Sweden is so damn good at recycling, it ran out of trash

Sweden is so damn good at recycling, it ran out of trash
Source: Getty Images
Source: Getty Images

Sweden, a nation with a long history of green leadership, gets a significant portion of its energy from burning household waste.

But a self-described "recycling revolution" has led to less than one 1% of the country's waste being landfilled, and Sweden has taken to importing garbage from other countries to keep its recycling plants going, the Independent reported. 

Yes, you read that right: People are sending Sweden their garbage.

Countries like Norway and England are paying Sweden to take their trash, and Sweden is using that trash to heat their homes.

In 2015, Sweden imported about 1.5 million tons of waste. In 2020, they are projected to import 2.3 million tons, according to Al Jazeera.

"In the southern part of Europe they don't make use of the heating from the waste, it just goes out the chimney," Anna-Carin Gripwall, director of communications for the Swedish Waste Management's recycling association, told the Independent. "Here we use it as a substitute for fossil fuel." 

Sweden's "recycling revolution"

A power plant in Sweden where waste is converted into energy
Source: JONATHAN NACKSTRAND/Getty Images

More than 99% of household waste in Sweden is recycled, according to information published by the government. That's up from 38% in 1975.

A large reason for that is the country's waste-to-energy program, which is part of a larger effort to get down to zero waste by 2020.

But there is some debate as to whether or not Sweden is really the recycling master it claims to be.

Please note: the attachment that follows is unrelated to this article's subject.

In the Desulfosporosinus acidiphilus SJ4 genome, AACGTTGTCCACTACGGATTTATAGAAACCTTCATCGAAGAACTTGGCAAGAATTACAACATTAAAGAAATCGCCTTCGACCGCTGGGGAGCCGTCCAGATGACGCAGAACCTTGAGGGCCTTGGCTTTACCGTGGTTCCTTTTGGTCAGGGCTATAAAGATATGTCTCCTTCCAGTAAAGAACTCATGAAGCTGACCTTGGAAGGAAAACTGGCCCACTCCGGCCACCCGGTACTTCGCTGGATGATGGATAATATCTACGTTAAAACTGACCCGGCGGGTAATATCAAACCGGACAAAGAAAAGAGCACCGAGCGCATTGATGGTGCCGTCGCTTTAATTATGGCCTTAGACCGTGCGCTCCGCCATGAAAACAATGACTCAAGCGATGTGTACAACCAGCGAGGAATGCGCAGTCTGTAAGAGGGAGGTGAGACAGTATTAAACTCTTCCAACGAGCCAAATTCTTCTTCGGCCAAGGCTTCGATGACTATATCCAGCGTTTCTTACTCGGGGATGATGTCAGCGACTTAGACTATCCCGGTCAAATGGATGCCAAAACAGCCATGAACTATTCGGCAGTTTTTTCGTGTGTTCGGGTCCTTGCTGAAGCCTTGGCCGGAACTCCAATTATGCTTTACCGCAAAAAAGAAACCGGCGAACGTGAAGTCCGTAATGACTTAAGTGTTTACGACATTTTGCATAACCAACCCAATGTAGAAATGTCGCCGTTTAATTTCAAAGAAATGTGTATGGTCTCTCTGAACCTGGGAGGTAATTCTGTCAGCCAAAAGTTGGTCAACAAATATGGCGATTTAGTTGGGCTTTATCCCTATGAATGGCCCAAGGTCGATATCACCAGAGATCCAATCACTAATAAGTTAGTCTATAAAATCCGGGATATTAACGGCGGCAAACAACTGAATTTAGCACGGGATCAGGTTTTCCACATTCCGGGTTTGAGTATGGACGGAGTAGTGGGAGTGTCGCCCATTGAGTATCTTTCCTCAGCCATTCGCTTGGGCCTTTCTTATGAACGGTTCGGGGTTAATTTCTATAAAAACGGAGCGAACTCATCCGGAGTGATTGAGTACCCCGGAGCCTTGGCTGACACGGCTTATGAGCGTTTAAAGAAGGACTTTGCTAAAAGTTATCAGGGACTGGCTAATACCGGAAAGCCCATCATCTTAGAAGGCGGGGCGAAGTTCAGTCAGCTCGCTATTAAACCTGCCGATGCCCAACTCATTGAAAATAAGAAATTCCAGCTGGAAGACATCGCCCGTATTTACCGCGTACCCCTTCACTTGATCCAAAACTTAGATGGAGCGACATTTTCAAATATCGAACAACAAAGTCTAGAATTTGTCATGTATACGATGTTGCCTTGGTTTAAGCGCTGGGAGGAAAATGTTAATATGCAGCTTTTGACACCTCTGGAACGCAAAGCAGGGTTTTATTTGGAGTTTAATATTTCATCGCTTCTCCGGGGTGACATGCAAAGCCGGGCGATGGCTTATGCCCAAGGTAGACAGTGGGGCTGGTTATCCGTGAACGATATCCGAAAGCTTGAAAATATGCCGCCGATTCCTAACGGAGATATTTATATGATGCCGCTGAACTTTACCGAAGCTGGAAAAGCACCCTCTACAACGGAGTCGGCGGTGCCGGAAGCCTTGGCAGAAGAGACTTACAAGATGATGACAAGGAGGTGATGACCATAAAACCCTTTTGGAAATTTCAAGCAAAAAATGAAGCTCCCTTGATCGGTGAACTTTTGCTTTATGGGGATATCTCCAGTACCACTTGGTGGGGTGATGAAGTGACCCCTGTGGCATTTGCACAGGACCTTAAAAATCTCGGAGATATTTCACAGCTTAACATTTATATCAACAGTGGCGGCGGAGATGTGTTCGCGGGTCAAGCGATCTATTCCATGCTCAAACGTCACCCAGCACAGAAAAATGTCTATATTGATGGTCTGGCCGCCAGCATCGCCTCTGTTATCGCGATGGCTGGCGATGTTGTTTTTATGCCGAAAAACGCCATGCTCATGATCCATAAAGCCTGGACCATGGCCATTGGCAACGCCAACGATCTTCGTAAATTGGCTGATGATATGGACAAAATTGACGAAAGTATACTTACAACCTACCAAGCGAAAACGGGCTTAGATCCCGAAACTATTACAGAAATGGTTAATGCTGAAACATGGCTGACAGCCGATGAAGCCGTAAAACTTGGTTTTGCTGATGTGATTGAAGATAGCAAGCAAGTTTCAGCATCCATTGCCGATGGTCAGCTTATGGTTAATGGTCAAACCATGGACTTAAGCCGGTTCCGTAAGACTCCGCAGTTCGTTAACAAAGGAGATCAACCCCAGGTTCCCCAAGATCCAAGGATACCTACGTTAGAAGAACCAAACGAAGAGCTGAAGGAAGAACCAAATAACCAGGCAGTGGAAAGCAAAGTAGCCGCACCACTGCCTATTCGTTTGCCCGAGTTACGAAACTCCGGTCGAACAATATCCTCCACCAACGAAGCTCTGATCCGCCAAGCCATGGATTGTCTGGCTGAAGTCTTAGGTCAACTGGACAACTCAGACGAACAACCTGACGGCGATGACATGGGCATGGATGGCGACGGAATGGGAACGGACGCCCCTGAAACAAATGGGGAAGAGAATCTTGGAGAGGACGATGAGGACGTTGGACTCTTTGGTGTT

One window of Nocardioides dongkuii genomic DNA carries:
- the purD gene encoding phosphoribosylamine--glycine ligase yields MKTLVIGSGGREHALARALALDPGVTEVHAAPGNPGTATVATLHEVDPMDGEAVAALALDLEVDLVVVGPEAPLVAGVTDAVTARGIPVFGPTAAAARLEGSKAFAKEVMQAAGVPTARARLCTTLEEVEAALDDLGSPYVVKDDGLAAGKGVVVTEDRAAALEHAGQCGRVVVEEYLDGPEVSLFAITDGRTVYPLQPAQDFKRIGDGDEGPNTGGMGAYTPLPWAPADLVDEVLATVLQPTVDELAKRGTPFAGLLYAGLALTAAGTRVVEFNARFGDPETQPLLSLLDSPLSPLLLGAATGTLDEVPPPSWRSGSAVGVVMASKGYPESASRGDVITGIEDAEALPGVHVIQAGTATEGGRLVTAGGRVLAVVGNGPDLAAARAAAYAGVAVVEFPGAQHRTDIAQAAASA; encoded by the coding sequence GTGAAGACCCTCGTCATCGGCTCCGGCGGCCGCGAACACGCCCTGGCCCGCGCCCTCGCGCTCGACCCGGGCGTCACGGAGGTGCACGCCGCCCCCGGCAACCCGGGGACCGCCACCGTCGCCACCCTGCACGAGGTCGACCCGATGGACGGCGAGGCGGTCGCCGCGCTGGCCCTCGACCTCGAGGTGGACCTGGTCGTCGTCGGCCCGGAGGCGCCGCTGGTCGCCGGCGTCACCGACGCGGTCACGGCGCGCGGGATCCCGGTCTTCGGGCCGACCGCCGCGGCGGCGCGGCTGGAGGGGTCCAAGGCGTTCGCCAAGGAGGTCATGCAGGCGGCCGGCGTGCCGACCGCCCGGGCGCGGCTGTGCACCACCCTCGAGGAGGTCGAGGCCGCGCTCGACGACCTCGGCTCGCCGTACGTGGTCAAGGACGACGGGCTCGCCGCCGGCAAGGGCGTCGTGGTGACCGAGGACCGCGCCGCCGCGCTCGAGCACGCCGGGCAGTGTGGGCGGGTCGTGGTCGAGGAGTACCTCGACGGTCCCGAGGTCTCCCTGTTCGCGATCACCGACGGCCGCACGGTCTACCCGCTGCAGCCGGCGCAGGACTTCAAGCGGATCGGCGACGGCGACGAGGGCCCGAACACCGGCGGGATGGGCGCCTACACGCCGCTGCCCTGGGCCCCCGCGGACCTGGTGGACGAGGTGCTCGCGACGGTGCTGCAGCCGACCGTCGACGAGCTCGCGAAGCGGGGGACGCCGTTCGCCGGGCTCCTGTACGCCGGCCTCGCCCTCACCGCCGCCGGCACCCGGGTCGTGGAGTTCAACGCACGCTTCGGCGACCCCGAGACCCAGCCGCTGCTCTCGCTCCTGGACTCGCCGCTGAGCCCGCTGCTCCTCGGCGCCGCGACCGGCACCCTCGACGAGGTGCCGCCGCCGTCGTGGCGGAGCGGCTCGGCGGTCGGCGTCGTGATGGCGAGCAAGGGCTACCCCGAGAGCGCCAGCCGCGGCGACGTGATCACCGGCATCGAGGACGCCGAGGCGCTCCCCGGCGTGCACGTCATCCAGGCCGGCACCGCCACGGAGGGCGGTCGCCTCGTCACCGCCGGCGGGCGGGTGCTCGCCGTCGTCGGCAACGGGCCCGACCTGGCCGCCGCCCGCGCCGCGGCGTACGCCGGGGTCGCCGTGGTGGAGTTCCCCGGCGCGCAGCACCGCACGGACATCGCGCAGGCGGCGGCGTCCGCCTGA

In another article published by the Independent, Dr. Dominic Hogg, chairman of environmental consulting firm Eunomia, argued that incineration is not actually a form of recycling and that Sweden's real recycling rate is closer to 50% — still high, Hogg wrote, but lower than the 60% achieved in Wales.

Data published in 2015 by the Organization for Economic Co-operation and Development puts Germany at the top of the recycling pile, with recycled and composted waste making up 65% of its total municipal waste from 2013. Sweden was seventh at 50%. (The United States came in 18th at 35%.)

Noting that reliance upon incineration means reliance upon non-recyclable waste, Hogg writes that the "solution is not to keep building more and more incineration plants. On the contrary, we need to commit to a strategy based on wasting less and recycling more."

While that residual waste is not ending up in landfills, there are some environmental concerns about burning garbage, which Sweden attempts to allay by filtering the "99.9% nontoxic carbon dioxide" through dry filters and water. 

Sweden also urges its residents to do even more when it comes to recycling.

"We are trying to 'move up the refuse ladder,' as we say, from burning to material recycling, by promoting recycling and working with authorities," Weine Wiqvist, CEO of the Swedish Waste Management and Recycling Association, said on the nation's recycling web site.